Work at height showdown: MEWPs vs. scaffolding
Prior to the introduction of mobile elevating work platforms (MEWPs) in the 1970s, construction industry professionals relied almost exclusively on ladders and scaffolding to access major work at height projects. In the decades since their introduction, MEWPs have become increasingly common, but the question still surfaces: is a MEWP or scaffolding the right choice for my jobsite?
MEWPs have a number of advantages over scaffolding systems to improve jobsite safety, access and productivity.
Time and workload management
The time and resources allotted to a given project will be a primary factor when deciding between MEWPs or scaffolding. MEWPs allow for most jobs to be completed in the same or less time, with fewer workers than scaffolding requires.
Once offloaded at the jobsite and inspected in accordance with the operator's manual, a self-propelled MEWP can be driven to the worksite to begin work. Scaffolding must be manually transported to the worksite after curbside delivery, and may require coordination with a third party that specializes in the erecting/dismantling of scaffolding systems. After installation on the jobsite, a worker on scaffolding must climb up to the desired work platform, carrying or hoisting his or her materials and tools. MEWPs, such as scissor lifts and boom lifts, provide large platforms designed to transport workers, their tools and their supplies to platform heights up to 180 feet in under six minutes.
Workload management is crucial to reduce worker fatigue and improve productivity. Most scaffolding systems will incorporate a ladder for worker access, which presents a fall hazard and is a significant contributor to worker fatigue. Additionally, standard scaffold section heights may not allow the work platform to be positioned at the desired height, necessitating crouching or reaching to the working surface. Interior work with rolling scaffolding will not only require frequent climbing and repositioning of the scaffolding but also disassembly to move between rooms through doorways.
MEWPs allow the operator to step into the platform and, with proportional lift control, allow the operator to position the platform exactly where they need it, so they can minimize the strain and fatigue associated with crouching and reaching. Most scissors and boom lifts can be driven at maximum platform height to allow the worker to continue to the next working surface without spending time returning to the stowed position. Additionally, many small slab scissors and personnel lifts are capable of fitting through standard doorways, to expedite work in interior applications.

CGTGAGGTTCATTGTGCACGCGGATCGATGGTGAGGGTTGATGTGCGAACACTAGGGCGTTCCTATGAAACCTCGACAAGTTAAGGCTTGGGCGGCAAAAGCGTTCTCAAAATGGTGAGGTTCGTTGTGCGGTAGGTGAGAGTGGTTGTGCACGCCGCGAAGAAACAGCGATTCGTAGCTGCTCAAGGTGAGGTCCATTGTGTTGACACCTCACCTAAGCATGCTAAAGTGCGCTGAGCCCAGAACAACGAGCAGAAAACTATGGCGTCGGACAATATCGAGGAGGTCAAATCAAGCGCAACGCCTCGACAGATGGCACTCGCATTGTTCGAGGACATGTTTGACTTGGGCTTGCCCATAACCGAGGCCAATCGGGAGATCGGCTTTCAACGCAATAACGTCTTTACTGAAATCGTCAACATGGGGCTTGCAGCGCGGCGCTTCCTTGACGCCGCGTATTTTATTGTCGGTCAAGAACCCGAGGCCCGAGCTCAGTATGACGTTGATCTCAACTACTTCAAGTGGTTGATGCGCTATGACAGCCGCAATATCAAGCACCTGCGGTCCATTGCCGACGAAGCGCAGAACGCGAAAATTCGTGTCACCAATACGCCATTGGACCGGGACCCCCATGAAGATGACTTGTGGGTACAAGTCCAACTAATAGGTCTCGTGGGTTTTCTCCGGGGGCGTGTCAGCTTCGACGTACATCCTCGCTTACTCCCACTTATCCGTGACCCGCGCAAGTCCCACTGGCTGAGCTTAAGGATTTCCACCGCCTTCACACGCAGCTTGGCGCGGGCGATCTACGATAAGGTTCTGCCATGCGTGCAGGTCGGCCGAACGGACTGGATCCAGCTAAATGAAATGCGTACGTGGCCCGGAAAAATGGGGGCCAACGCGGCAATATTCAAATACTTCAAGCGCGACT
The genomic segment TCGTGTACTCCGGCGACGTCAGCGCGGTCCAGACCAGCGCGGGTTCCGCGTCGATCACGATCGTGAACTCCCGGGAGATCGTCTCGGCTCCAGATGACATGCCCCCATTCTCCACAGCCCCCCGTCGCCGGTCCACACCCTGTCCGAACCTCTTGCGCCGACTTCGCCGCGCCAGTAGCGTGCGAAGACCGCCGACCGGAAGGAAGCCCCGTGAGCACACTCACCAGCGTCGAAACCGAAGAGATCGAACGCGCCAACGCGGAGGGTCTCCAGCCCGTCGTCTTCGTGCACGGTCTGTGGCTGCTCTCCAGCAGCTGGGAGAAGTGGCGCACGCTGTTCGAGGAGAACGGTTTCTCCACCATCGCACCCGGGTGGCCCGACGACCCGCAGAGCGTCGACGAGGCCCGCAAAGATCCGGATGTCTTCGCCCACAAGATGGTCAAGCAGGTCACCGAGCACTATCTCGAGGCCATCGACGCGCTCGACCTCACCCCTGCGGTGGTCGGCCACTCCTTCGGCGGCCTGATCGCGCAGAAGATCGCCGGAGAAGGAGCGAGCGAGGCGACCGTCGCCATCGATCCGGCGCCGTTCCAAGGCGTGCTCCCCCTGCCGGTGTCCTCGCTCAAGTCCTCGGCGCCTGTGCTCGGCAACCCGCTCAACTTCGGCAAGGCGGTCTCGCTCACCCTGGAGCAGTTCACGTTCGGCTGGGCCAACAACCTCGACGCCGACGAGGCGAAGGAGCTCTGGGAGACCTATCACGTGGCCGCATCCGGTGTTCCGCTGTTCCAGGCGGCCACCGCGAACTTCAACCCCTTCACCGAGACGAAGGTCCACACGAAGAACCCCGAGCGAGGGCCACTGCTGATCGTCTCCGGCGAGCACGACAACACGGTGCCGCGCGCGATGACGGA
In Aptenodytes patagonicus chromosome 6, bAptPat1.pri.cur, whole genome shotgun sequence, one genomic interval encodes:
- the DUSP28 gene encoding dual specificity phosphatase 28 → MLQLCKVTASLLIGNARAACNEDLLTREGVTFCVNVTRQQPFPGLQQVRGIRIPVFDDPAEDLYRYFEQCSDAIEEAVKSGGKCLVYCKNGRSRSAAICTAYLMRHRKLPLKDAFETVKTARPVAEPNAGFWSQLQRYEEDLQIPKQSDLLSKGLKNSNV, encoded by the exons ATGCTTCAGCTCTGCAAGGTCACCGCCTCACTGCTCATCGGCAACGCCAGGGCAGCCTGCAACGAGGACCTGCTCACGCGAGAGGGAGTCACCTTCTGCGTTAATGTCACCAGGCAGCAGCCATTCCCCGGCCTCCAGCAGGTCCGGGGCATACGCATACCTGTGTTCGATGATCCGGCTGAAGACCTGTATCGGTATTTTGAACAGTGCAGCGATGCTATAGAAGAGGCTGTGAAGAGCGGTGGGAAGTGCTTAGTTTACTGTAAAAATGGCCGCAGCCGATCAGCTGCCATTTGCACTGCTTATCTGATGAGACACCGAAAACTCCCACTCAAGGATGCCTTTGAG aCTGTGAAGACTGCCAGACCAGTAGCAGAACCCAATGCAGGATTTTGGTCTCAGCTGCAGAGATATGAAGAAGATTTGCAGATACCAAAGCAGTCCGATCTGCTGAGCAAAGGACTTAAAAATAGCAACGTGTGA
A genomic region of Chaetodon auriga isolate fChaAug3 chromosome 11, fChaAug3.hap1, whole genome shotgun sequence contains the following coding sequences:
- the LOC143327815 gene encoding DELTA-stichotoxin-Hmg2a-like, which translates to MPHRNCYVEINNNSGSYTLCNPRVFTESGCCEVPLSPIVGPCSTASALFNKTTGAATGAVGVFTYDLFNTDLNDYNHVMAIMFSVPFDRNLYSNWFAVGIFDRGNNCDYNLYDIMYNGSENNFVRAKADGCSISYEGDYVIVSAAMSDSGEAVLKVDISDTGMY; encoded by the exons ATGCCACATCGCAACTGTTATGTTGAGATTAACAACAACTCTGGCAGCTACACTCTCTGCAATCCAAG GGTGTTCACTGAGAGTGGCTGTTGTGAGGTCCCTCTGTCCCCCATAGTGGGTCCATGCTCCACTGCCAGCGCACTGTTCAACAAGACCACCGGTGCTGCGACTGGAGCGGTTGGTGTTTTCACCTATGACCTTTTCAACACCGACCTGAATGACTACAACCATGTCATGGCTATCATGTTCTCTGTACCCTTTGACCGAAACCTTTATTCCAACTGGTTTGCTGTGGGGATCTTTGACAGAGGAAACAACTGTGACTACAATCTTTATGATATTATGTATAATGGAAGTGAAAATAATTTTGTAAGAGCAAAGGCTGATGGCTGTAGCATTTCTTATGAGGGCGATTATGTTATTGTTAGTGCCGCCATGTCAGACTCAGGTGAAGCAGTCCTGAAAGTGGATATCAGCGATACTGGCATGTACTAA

Jobsites can range from concrete slab surfaces to rough terrain conditions, and there is a MEWP to choose from for everything in between. A major benefit of self-propelled, rough-terrain mobile elevating work platforms is their ability to traverse terrain that may be out of reach of delivery vehicles. Additionally, small slab scissors and manually propelled vertical mast lifts have compact stowed dimensions, enabling quick and easy access to interior applications with dimensional restrictions. Telescopic boom lifts, which are capable of significant outreach, can enable workers to reach worksites from up to 90 feet away. This outreach is critical in applications where surface conditions may otherwise prevent the use of scaffolding or MEWPs from directly below. In applications where there is an obstacle preventing direct access to the worksite, articulated boom lifts can provide up and over clearances of over 75 feet.
Large scaffold system installations often become a fixture at the jobsite, requiring ties into the structure for lateral stability. MEWPs, on the other hand, are self-contained and designed for productivity, allowing the workers to precisely position the chassis and platform exactly where they need it. This flexible positioning is particularly beneficial in public or commercial spaces, where the jobsite is isolated to the footprint of the MEWP. The MEWP can later be repositioned away from the space and locked out, removing any interference with day-to-day operations. Semi-permanent scaffolding installations may prohibit or obstruct entrance even after work has been completed for the day.
Safety at height
The Occupational and Safety Health Administration (OSHA) has identified falls as one of the big four construction hazards. It is critical that the installation, inspection, operating and maintenance procedures set forth by the MEWP or scaffolding manufacturer are followed by properly trained, competent and/or qualified personnel. MEWPs provide guardrail systems as a means of fall prevention that move with the MEWP operator, occupants, tools and materials all the way to the worksite. Lanyard attachment points are provided to enable the MEWP occupants to tie off with a fall restraint or fall arrest system as appropriate (or as required), further ensuring workers can complete their job and return home safely.
Michael Flanagan is Genie product manager at Terex AWP.
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